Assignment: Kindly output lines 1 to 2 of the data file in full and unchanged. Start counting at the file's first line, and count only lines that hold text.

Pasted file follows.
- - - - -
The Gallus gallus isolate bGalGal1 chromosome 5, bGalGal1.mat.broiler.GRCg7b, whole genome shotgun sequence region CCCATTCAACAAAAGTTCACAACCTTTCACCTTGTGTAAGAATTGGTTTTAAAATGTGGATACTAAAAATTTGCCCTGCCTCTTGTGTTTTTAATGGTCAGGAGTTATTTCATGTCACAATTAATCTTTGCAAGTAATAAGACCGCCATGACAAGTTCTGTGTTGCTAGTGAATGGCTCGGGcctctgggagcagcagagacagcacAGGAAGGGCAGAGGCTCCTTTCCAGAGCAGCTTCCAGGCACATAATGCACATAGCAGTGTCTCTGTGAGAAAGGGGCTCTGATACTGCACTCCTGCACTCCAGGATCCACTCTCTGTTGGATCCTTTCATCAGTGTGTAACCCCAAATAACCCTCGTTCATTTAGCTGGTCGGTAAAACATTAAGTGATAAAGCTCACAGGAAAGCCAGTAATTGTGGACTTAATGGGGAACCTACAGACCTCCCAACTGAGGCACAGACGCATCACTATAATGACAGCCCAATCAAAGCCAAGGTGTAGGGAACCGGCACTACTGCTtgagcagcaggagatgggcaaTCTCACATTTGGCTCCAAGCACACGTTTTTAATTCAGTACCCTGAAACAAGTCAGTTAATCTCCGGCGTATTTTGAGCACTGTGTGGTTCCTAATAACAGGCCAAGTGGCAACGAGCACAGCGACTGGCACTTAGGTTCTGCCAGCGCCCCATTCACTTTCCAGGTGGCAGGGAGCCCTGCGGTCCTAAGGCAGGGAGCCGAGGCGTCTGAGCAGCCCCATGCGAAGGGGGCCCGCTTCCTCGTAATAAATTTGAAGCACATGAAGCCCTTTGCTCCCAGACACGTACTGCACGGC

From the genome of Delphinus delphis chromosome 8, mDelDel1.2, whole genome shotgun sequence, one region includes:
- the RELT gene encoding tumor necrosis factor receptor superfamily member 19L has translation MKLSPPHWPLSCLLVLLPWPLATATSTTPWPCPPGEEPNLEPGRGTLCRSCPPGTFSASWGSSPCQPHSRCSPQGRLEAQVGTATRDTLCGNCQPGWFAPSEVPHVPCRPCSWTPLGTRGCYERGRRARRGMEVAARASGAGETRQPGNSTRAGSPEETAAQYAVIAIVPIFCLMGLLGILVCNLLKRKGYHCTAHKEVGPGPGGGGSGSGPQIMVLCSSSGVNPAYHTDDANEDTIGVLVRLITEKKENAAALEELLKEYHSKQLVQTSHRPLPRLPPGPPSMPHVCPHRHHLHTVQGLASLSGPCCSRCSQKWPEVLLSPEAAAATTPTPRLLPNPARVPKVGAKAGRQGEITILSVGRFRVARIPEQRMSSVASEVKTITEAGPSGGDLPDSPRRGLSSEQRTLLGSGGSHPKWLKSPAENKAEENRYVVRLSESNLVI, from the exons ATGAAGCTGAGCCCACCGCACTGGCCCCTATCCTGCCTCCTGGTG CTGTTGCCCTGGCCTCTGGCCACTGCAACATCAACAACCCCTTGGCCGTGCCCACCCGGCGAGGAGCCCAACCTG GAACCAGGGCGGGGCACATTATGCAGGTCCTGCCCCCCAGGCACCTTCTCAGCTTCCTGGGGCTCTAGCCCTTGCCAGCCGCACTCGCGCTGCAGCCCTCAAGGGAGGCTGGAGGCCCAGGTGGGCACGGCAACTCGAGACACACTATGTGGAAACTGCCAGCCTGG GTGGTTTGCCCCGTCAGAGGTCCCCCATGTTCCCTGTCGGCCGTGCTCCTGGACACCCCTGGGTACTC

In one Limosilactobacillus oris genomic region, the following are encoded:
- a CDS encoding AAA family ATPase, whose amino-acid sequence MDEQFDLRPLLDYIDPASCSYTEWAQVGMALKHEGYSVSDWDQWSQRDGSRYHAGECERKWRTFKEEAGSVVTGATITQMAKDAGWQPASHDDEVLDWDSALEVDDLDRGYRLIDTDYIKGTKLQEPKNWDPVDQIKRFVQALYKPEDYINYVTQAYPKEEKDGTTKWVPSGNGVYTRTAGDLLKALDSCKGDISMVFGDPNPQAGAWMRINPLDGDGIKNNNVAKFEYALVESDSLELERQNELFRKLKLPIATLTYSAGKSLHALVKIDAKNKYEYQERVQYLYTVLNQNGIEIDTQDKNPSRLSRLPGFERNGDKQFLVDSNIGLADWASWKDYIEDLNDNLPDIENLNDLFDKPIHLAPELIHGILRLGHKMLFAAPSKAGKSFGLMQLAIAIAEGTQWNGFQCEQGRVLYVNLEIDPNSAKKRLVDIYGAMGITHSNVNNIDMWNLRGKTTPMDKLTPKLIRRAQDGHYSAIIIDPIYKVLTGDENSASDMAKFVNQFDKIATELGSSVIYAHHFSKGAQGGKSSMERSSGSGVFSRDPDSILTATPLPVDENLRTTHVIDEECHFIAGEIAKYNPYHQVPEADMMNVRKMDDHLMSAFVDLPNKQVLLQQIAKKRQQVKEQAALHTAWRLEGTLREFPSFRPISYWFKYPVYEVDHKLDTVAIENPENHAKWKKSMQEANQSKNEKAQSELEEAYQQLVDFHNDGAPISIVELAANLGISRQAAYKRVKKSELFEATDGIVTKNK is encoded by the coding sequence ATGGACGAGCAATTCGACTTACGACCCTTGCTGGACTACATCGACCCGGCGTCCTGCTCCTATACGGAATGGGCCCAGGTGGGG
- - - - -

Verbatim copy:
The Gallus gallus isolate bGalGal1 chromosome 5, bGalGal1.mat.broiler.GRCg7b, whole genome shotgun sequence region CCCATTCAACAAAAGTTCACAACCTTTCACCTTGTGTAAGAATTGGTTTTAAAATGTGGATACTAAAAATTTGCCCTGCCTCTTGTGTTTTTAATGGTCAGGAGTTATTTCATGTCACAATTAATCTTTGCAAGTAATAAGACCGCCATGACAAGTTCTGTGTTGCTAGTGAATGGCTCGGGcctctgggagcagcagagacagcacAGGAAGGGCAGAGGCTCCTTTCCAGAGCAGCTTCCAGGCACATAATGCACATAGCAGTGTCTCTGTGAGAAAGGGGCTCTGATACTGCACTCCTGCACTCCAGGATCCACTCTCTGTTGGATCCTTTCATCAGTGTGTAACCCCAAATAACCCTCGTTCATTTAGCTGGTCGGTAAAACATTAAGTGATAAAGCTCACAGGAAAGCCAGTAATTGTGGACTTAATGGGGAACCTACAGACCTCCCAACTGAGGCACAGACGCATCACTATAATGACAGCCCAATCAAAGCCAAGGTGTAGGGAACCGGCACTACTGCTtgagcagcaggagatgggcaaTCTCACATTTGGCTCCAAGCACACGTTTTTAATTCAGTACCCTGAAACAAGTCAGTTAATCTCCGGCGTATTTTGAGCACTGTGTGGTTCCTAATAACAGGCCAAGTGGCAACGAGCACAGCGACTGGCACTTAGGTTCTGCCAGCGCCCCATTCACTTTCCAGGTGGCAGGGAGCCCTGCGGTCCTAAGGCAGGGAGCCGAGGCGTCTGAGCAGCCCCATGCGAAGGGGGCCCGCTTCCTCGTAATAAATTTGAAGCACATGAAGCCCTTTGCTCCCAGACACGTACTGCACGGC

From the genome of Delphinus delphis chromosome 8, mDelDel1.2, whole genome shotgun sequence, one region includes: